The Smart Tissue Autonomous Robot (STAR): the role of intelligence and autonomy in surgical robotics
Despite the well-recognized benefits of less traumatic approach and the enabling nature of robot assisted surgery (RAS), the spread of the technologies and adoption rates for both RAS and manual minimally invasive surgery (MIS) over the last two to three decades remain questionable for most surgeries other than technically simple procedures. The enabling advantage of RAS is based on superior vision, dexterity and ergonomics, while manual MIS offers more flexible and somewhat versatile access to different anatomic domains. However, the capital and maintenance costs, including consumables, large physical footprint, unshared workspace, lack of haptics and control console isolated from the patient in RAS continue to pose paramount challenges. In contrast, manual MIS, albeit more cost-effective than RAS, continues to be restricted in its applications in non-routine, more complicated surgery, due to tool design, especially pivoting around insertion sites, challenging ergonomics and dexterity. The critical underlying weakness of both technologies remains human factors: surgeon proficiency, practice volume, training and experience critically undermine surgical outcome and access to the techniques and technology. Apart from the benefits attributable to the approach, surgical outcomes related to the techniques and indications have not changed significantly since the open-surgery era. Future surgical techniques and technology therefore must focus not just on trying to see what can be done with the same instrument designs, powered or manual, but on how patient-centered outcomes can be improved and true value as can be created with technology.
The future technology must consider not just variations in tool design but a fundamental shift which enables the surgeon to conduct surgery differently and better, similar to the paradigm shift from open to minimally invasive surgery. The following six areas may be considered:
a shift from a master-slave configuration, with the human surgeon in control, to a collaborative, potentially master-master configuration;
a hybrid approach combining MIS and RAS, using modular tools, where the surgical approach selected would not be restricted by the instrumentation;
a vision system not limited to the human visual spectrum, displaying not just anatomic but also physiologic and functional information;
tools that are more human hand-like, with haptics, dexterity and soft robotics;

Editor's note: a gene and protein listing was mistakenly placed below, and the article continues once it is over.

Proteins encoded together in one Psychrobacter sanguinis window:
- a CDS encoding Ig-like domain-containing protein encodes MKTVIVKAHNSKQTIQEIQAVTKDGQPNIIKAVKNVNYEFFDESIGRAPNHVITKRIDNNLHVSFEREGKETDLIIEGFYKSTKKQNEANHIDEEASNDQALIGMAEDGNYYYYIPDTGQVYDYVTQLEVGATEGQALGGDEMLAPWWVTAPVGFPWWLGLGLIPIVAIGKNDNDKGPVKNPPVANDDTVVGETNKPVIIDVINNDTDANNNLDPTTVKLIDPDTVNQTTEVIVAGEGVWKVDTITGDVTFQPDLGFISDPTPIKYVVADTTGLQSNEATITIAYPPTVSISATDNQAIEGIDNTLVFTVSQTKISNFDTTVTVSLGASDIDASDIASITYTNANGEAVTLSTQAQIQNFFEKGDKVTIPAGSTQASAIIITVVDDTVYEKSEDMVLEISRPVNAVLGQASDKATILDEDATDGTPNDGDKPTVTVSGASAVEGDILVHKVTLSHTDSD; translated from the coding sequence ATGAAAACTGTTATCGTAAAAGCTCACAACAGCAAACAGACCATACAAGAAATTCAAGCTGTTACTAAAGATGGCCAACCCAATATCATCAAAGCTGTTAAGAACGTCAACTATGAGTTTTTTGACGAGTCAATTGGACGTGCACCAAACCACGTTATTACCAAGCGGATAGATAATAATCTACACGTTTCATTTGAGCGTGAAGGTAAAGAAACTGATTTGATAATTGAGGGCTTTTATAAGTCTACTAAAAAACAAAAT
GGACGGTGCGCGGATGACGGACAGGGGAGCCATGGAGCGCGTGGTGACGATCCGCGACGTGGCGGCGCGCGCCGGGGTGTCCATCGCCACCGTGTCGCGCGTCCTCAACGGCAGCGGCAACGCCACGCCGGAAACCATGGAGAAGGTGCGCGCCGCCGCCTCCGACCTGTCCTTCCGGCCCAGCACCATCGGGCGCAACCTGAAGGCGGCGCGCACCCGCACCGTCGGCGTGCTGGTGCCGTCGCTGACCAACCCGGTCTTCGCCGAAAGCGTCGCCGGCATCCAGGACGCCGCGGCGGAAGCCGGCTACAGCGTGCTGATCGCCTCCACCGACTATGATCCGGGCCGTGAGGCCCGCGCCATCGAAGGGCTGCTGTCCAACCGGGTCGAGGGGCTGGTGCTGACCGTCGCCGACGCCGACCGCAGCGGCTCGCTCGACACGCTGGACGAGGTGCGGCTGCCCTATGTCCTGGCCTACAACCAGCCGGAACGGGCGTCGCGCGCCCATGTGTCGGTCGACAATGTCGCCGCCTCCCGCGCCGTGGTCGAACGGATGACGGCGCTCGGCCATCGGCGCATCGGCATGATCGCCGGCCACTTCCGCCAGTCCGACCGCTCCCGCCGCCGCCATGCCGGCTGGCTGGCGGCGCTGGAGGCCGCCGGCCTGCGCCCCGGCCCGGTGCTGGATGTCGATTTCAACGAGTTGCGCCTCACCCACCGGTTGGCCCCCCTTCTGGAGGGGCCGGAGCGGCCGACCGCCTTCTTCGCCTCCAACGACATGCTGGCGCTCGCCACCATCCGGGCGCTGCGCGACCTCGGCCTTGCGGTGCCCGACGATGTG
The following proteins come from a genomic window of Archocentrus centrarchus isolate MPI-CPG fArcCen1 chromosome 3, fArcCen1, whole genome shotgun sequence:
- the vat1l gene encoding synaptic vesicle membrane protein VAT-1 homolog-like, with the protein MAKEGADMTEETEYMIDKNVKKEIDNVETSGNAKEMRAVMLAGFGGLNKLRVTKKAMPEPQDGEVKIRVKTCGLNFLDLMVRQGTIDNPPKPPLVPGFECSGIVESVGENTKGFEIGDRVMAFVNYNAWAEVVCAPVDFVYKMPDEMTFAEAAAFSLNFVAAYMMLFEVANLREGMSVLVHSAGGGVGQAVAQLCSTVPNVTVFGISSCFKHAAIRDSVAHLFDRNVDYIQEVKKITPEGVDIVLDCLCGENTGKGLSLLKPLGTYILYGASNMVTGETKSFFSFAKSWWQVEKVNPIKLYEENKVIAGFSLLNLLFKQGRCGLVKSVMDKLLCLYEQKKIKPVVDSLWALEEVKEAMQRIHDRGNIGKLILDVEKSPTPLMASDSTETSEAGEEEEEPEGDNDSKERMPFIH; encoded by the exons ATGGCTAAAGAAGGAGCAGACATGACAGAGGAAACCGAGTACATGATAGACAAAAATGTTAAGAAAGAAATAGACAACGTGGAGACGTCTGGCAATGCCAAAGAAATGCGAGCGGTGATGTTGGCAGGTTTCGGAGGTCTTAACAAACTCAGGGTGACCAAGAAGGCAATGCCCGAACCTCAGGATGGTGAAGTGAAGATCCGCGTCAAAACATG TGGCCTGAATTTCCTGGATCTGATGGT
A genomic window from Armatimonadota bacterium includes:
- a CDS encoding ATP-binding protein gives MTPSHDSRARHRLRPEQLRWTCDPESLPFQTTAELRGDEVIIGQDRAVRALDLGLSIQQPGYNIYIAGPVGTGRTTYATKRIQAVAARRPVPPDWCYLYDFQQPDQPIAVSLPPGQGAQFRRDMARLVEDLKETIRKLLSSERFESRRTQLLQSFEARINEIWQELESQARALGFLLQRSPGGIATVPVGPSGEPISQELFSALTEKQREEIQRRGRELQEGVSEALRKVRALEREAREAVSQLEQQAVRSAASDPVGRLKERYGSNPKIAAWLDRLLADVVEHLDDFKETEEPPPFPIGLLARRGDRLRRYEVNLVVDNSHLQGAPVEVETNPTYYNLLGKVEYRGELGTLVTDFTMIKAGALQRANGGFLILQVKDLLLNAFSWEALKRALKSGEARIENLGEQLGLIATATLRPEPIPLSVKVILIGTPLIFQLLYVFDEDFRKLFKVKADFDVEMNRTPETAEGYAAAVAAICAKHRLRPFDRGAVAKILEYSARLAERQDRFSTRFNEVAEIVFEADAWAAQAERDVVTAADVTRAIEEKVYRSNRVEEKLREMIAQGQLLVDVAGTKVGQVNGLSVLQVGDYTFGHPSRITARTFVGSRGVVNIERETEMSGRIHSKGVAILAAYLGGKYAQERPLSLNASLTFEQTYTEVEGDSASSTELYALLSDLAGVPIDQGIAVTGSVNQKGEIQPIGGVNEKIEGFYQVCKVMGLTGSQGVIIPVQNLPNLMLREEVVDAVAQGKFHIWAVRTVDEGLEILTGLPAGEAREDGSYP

intelligent tools, transitioning from a master-slave configuration to supervised autonomy and possibly full autonomy;
accessibility, with optimal surgical techniques and technologies available wherever and whenever needed.
Democratization of surgery
Surgery comprises four phases: incision or access; resection; reconstruction; and closure. The rationale of the Smart Tissue Autonomous Robot (STAR) is that, if a critical part of surgery such as reconstruction (e.g. anastomosis) can benefit from intelligent and possibly autonomous tools, perhaps the remainder of surgery can also be conducted under full or under supervised autonomy in the not too distant future, to improve outcome. By programming optimal surgical techniques, it is possible to imagine a situation in which the best techniques and technology become available to everyone wherever and whenever surgery is needed in the future, thus democratizing surgery. We chose an intestinal anastomosis as proof-of-concept task, since no autonomous surgical task had ever been performed on soft tissue, given its deformability and mobility in the unstructured in-vivo environment.
Smart Tissue Autonomous Robot (STAR)
To accomplish soft tissue autonomous robotic surgery, we improved vision by using 3D plenoptic camera with real-time tissue tracking using near-infrared technology to provide situational awareness ( Figure 12.1 ). We deliberately restricted suturing to a single-hand technique by incorporating a commercially available manual suturing device, manufactured by Endoevolution, and added a force sensor for suture tension. An intelligent suturing algorithm was developed, based on optimal surgical suturing techniques as described in the literature and a consensus of experienced expert surgeons. We then compared the functional outcomes of anastomoses performed by the STAR in ex-vivo porcine intestine and in preclinical porcine models to those done by expert surgeons using open, laparoscopic and robotic-assisted surgery with da Vinci® system ( Science Translational Medicine, May 2016). The results clearly and convincingly demonstrated that the anastomoses performed under full autonomy (60%) and supervised autonomy (40%) were superior in terms of leak pressure, suture consistency (variance) and mistakes and comparable in terms of time and the degree of luminal narrowing due to imbrication of the edge.